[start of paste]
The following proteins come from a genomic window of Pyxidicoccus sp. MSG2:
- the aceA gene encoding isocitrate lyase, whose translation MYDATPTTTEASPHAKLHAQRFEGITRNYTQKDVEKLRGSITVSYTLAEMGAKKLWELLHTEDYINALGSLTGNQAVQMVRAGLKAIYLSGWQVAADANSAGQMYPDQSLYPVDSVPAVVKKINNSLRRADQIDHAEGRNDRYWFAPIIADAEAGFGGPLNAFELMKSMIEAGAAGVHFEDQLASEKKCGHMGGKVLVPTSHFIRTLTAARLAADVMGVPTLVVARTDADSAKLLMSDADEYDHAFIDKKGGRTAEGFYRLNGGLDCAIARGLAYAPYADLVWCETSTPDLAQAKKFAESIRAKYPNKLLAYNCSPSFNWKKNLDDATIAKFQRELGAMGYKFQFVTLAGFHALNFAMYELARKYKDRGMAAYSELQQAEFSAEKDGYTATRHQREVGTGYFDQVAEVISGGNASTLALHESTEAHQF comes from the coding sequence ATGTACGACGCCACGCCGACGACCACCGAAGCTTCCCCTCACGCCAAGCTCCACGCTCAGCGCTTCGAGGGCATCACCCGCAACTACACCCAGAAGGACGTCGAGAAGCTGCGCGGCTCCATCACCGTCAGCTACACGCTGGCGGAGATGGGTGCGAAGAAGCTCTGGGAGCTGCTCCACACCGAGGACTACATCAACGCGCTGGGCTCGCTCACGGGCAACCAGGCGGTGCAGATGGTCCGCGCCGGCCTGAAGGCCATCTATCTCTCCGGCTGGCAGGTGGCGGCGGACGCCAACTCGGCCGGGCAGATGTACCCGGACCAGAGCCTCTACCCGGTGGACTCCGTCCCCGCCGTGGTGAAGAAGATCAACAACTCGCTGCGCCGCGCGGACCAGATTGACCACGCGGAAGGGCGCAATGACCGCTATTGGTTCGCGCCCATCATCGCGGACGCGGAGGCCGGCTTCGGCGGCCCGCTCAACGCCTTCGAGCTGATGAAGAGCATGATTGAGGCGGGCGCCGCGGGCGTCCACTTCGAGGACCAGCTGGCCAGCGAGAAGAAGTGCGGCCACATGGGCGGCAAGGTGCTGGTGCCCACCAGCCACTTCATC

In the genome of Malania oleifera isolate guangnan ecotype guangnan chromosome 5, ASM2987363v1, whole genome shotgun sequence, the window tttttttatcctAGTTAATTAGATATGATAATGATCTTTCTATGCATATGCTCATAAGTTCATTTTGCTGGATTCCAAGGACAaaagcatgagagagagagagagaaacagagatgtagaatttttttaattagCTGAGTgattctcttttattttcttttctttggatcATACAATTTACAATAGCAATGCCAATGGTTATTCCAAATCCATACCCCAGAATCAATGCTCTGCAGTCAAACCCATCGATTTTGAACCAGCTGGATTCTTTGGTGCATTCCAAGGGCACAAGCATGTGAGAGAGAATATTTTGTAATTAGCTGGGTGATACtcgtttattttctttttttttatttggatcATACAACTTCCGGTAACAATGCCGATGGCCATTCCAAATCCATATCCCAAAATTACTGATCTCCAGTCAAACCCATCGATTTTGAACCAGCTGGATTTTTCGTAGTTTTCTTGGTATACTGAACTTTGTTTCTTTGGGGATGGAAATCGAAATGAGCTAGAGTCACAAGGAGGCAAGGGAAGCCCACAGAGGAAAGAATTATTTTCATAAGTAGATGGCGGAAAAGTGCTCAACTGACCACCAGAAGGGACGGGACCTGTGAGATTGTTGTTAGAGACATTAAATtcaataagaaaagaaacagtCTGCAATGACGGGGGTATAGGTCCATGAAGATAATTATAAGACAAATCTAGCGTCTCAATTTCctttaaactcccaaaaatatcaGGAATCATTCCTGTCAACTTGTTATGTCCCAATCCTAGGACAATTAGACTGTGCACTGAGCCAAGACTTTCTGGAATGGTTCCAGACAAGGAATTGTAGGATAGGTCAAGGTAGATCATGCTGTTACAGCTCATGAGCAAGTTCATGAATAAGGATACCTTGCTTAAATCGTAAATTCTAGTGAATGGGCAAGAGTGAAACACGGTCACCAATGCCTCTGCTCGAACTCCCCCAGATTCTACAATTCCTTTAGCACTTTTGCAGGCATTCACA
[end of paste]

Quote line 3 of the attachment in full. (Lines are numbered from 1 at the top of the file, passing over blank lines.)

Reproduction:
In the genome of Malania oleifera isolate guangnan ecotype guangnan chromosome 5, ASM2987363v1, whole genome shotgun sequence, the window tttttttatcctAGTTAATTAGATATGATAATGATCTTTCTATGCATATGCTCATAAGTTCATTTTGCTGGATTCCAAGGACAaaagcatgagagagagagagagaaacagagatgtagaatttttttaattagCTGAGTgattctcttttattttcttttctttggatcATACAATTTACAATAGCAATGCCAATGGTTATTCCAAATCCATACCCCAGAATCAATGCTCTGCAGTCAAACCCATCGATTTTGAACCAGCTGGATTCTTTGGTGCATTCCAAGGGCACAAGCATGTGAGAGAGAATATTTTGTAATTAGCTGGGTGATACtcgtttattttctttttttttatttggatcATACAACTTCCGGTAACAATGCCGATGGCCATTCCAAATCCATATCCCAAAATTACTGATCTCCAGTCAAACCCATCGATTTTGAACCAGCTGGATTTTTCGTAGTTTTCTTGGTATACTGAACTTTGTTTCTTTGGGGATGGAAATCGAAATGAGCTAGAGTCACAAGGAGGCAAGGGAAGCCCACAGAGGAAAGAATTATTTTCATAAGTAGATGGCGGAAAAGTGCTCAACTGACCACCAGAAGGGACGGGACCTGTGAGATTGTTGTTAGAGACATTAAATtcaataagaaaagaaacagtCTGCAATGACGGGGGTATAGGTCCATGAAGATAATTATAAGACAAATCTAGCGTCTCAATTTCctttaaactcccaaaaatatcaGGAATCATTCCTGTCAACTTGTTATGTCCCAATCCTAGGACAATTAGACTGTGCACTGAGCCAAGACTTTCTGGAATGGTTCCAGACAAGGAATTGTAGGATAGGTCAAGGTAGATCATGCTGTTACAGCTCATGAGCAAGTTCATGAATAAGGATACCTTGCTTAAATCGTAAATTCTAGTGAATGGGCAAGAGTGAAACACGGTCACCAATGCCTCTGCTCGAACTCCCCCAGATTCTACAATTCCTTTAGCACTTTTGCAGGCATTCACA